When a one day old kitten with a rare birth defect arrived at Tuft’s University in 1999 to be euthanized, no one could have anticipated that one day, he would end up in the Guinness World Records. Sadly, on December 4th, Frank and Louie went off to kitty heaven after 15 years of relatively normal cat life.
On average, diprosopus cats only survive for a few days after birth. More commonly, the condition (found occasionally in many different animals as well as humans) is referred to by the name of the two-faced Roman god of beginning and transitions: Janus. Unlike conjoined twins, Janus cats are caused by abnormal protein activity resulting in the duplication of either individual facial features or the entire face.
When the helpless kitten arrived at Tuft’s University in September of 1999 for euthanization, its strange appearance attracted the attention of many staff members, including Martha Stevens. But unlike her curious peers, Martha was drawn to the kitten on a deeper level.
“Can I try to save him?” she asked the veterinarians. Though warned that he would not survive, Martha took the tiny kitten home and tube-fed him, reporting back daily. After three months, Frank and Louie learned to eat on their own (though technically, it was only Frank, since his side of the head had the esophagus) astounding the veterinarians.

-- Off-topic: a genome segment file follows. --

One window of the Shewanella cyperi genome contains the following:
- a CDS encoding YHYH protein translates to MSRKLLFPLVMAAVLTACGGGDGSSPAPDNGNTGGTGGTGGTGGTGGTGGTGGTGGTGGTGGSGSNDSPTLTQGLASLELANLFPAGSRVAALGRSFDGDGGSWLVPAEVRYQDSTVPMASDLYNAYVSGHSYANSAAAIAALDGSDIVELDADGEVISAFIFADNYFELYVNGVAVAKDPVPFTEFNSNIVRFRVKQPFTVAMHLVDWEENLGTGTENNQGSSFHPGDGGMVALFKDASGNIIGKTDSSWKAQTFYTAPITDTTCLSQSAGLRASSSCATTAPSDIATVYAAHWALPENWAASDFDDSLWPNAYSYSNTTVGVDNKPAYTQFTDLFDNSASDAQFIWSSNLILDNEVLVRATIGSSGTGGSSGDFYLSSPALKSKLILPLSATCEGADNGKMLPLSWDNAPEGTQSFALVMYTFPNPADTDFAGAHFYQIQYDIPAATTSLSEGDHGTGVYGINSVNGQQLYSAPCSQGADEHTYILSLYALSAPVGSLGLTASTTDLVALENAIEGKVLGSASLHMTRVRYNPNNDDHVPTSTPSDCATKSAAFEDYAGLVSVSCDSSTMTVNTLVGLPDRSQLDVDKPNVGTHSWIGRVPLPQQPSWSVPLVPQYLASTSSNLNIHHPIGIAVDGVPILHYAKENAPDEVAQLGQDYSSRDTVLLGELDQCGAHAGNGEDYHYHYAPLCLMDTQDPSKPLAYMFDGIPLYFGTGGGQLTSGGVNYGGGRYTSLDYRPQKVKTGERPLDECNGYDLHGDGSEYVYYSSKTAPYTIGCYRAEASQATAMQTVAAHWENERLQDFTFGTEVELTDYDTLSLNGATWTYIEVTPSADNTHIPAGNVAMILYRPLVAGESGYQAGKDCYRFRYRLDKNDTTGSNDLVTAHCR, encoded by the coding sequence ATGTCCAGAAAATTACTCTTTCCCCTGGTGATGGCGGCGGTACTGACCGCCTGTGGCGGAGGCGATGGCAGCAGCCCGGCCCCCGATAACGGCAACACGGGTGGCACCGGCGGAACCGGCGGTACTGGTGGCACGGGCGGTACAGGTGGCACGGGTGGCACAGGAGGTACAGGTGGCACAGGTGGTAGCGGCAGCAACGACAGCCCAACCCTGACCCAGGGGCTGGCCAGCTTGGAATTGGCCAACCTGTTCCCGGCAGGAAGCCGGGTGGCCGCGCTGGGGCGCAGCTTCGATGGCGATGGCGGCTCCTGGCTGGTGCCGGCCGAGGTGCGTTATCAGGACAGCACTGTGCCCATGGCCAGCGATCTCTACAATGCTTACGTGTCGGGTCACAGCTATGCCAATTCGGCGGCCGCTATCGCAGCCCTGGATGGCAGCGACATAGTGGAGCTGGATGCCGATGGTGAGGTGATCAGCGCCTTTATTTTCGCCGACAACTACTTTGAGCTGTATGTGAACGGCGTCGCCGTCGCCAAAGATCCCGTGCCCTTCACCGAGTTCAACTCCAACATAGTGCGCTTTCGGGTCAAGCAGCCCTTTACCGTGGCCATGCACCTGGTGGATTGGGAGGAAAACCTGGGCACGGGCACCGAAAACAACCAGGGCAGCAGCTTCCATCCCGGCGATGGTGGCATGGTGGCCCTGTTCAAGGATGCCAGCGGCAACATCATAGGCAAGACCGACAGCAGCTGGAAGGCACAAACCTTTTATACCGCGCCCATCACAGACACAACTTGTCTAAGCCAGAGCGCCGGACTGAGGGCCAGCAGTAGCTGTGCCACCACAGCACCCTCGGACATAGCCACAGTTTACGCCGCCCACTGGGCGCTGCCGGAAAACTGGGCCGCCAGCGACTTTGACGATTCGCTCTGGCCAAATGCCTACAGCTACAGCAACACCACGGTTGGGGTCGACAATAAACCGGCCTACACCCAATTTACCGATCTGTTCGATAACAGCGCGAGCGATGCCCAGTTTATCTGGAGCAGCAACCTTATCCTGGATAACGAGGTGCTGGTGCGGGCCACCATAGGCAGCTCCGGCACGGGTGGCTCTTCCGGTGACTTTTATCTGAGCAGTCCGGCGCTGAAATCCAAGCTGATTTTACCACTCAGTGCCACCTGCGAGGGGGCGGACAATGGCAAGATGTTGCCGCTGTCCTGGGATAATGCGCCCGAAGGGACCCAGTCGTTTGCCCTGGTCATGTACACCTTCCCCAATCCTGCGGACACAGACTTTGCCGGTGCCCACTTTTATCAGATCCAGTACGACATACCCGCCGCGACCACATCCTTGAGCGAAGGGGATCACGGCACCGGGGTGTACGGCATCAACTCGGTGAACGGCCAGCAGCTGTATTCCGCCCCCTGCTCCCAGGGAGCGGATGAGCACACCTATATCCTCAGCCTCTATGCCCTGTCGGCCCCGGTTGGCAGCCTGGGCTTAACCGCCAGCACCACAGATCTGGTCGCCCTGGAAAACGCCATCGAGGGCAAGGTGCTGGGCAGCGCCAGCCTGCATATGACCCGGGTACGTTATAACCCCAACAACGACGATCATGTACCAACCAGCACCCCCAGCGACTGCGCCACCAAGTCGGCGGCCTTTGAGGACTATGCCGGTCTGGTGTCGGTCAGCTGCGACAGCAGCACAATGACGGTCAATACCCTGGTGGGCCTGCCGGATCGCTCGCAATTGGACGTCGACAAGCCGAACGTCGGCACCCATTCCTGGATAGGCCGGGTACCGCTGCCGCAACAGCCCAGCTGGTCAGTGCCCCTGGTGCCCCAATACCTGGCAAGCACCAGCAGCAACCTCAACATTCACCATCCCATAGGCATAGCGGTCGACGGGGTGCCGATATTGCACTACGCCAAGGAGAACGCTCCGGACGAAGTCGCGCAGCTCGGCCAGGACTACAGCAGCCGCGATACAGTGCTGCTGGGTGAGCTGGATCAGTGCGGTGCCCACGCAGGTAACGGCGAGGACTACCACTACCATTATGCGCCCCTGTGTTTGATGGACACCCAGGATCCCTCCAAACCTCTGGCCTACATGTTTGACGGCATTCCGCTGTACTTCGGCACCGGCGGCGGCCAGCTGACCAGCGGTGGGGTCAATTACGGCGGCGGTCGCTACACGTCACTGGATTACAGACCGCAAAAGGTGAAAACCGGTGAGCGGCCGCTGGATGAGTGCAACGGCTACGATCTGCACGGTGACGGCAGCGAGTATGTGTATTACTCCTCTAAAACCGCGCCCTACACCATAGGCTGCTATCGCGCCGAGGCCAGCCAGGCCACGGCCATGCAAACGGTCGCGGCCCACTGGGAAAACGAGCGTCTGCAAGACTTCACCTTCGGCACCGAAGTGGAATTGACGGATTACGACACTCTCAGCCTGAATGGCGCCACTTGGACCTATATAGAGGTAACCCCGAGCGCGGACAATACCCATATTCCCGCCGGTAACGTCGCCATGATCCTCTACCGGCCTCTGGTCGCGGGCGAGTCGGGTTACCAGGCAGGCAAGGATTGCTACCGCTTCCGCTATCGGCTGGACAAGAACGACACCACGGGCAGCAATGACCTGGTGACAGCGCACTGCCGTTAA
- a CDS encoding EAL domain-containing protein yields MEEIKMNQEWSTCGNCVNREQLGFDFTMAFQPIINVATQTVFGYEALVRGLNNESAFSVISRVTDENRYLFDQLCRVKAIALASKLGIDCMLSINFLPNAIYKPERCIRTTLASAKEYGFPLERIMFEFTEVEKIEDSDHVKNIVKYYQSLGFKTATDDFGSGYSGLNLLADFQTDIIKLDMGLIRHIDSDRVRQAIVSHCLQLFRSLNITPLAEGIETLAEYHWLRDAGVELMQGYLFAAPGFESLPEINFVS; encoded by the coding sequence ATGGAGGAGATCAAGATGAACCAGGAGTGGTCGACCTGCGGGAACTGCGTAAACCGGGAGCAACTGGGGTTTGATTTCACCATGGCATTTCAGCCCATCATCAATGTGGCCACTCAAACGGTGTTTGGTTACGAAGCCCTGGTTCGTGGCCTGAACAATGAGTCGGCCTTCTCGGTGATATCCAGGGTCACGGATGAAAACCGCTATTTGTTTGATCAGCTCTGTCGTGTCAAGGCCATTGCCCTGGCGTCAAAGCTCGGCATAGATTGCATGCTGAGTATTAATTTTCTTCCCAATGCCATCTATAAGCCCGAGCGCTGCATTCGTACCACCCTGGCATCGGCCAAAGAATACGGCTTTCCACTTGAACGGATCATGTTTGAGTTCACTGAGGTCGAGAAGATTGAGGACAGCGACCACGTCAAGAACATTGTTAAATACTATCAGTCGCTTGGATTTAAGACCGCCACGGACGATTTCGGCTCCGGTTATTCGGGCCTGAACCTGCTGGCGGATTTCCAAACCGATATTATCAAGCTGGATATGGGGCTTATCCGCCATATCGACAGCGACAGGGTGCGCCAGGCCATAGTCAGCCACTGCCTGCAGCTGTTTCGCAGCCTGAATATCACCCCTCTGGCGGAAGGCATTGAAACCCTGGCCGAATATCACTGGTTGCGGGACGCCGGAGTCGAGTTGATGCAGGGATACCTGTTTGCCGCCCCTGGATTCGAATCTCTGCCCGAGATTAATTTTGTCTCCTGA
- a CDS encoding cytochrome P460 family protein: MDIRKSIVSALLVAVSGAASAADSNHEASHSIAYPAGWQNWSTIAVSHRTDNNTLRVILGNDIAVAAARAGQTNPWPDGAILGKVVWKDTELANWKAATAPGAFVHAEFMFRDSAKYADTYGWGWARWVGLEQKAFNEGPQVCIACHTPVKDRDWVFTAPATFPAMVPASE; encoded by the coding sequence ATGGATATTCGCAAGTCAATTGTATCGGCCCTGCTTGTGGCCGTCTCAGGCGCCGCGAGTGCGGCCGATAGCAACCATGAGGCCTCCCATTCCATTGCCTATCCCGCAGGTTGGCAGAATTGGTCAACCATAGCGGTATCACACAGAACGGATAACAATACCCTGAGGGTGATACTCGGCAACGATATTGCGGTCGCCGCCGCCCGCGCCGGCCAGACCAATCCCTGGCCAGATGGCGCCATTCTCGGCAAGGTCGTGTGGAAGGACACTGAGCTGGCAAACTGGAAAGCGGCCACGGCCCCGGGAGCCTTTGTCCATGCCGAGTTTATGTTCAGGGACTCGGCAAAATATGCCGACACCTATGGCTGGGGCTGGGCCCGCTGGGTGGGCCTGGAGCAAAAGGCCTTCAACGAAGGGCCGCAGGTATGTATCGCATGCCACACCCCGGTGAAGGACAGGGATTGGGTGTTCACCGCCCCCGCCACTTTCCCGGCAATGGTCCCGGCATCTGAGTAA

Of Frank and Louie’s three eyes, only the outside two functioned. The central eye was blind. Frank could eat and purr, but Louie lacked a bottom jaw and needed surgery to remove a few of his teeth. Aside from their strange appearance, though, Frank and Louie lived a normal, playful, loving life of a cat who enjoyed going out for walks on a leash and rubbing against the legs of strangers even if they reacted with horror to their abnormal faces.
Guinness sent out representatives in 2011 to honor Frank and Louie as the oldest living Janus cat and presented Martha with a certificate.
In late November, Martha noticed Frank and Louie were “feeling a little down” but their condition continued to deteriorate, likely the result of cancer. Martha took them back to Tuft’s where it was decided to put Frank and Louie to sleep and prevent any further suffering. Though losing Frank and Louie was painful, Martha told the media that if given the opportunity to raise another Janus cat in the future, she would gladly do so again.